Sugar, sugar..

There has been a push for nutrition labeling to include information distinguishing natural sugars (naturally occurring in foods such as fruit and milk) and added sugars, as currently, only total sugar is listed. Much to the dismay of many, it appears that the changes will only include adding a percent daily value for sugar (including a comment at the bottom stating that <5% would be a low amount and >15% would indicate a high amount of sugar in that food item) and grouping sugars together (to help individuals identify unknown sources of sugar).

The World Health Organization (WHO) recommends that added sugars make up no more than 10% of your total daily calories, but they strongly suggest aiming for closer to 5% of your total kcals. This means that for a 2000 kcal diet, you are looking at no more than 100-200 kcals from added sugars which is about 25-50g of sugar (6.5-12.5 tsp) per day. To put this in perspective, 1 can (355ml) of coke has 10 tsp of sugar in it, which is almost the 'daily allowance'.  

Now don't be fooled. The body considers all sugar the same: brown sugar, white sugar, honey, cane sugar, etc, etc. and breaks them down the same way, leaving you with the same risk factors. Regardless of its form, there are concerns with consuming too much sugar. Too much sugar can increase your triglyceride levels, a type of fat in the blood; increased triglyceride levels are linked with heart disease. Because sugar has no nutrient value, it is also associated with poorer overall diet quality as it provides you with empty calories, thus increasing obesity risk and risk of type 2 diabetes. And, your dentist is right about Halloween- too much sugar also increases you risk of dental caries and tooth decay.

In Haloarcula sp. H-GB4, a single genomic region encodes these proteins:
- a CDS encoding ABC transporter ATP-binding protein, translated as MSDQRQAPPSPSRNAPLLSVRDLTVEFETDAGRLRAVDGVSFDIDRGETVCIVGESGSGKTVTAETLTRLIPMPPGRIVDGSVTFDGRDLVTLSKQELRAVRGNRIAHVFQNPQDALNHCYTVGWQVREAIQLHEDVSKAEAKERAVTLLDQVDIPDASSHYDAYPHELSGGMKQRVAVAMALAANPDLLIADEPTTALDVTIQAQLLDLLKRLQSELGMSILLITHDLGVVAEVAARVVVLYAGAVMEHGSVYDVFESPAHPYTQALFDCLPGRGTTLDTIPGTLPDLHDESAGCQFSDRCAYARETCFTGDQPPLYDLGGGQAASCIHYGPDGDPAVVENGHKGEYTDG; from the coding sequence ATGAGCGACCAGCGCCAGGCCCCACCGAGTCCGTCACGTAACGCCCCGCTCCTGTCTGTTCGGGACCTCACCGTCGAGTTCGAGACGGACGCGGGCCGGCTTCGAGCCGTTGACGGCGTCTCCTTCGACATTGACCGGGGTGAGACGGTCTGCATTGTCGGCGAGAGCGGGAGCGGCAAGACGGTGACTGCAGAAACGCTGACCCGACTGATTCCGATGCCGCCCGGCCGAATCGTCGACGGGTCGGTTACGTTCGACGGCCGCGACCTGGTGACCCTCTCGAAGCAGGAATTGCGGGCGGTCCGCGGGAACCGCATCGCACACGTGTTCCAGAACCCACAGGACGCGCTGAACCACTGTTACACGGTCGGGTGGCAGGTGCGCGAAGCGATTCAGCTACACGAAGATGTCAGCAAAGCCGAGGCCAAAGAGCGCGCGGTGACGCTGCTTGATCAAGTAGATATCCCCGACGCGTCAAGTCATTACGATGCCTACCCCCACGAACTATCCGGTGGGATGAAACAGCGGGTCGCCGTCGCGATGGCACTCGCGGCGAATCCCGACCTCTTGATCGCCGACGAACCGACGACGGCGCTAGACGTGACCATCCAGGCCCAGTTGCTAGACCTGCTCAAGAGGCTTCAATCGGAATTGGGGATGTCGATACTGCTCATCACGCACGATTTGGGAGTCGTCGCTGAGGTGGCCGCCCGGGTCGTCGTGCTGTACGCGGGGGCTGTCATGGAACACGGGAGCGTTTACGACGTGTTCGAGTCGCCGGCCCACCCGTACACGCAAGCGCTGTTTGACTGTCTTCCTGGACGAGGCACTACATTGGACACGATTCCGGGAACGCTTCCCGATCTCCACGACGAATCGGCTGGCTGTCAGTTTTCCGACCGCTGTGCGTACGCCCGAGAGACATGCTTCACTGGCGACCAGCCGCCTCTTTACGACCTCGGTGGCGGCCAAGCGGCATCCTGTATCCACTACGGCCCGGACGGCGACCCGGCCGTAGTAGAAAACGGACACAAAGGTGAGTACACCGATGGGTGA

To help out consumers, Nathalie Bibeau, in collaboration with the University of Toronto, Department of Nutritional Sciences, developed the One Sweet App that will allow individuals to track how much added sugar they are consuming. The app is designed to be able to scan barcodes of food items, and to inform the consumer exactly how much added sugar is in the product. If a food item isn't in the database, consumers are encouraged to submit the food item and the nutrition team behind the app will update their database asap!

Do you think the app would be useful to consumers? Would you use the app? Does this app make up for the fact that new labeling won't distinguish between natural and added sugar?

We would love to hear your thoughts! Feel free to leave your comments below.

M & K


Government of Canada-Proposed food label changes to sugars information:

World Health Organization (WHO) Sugar Intake for Adults and Children, 2015 Report:

CBC News report, March 28th, 2016:

To download One Sweet App: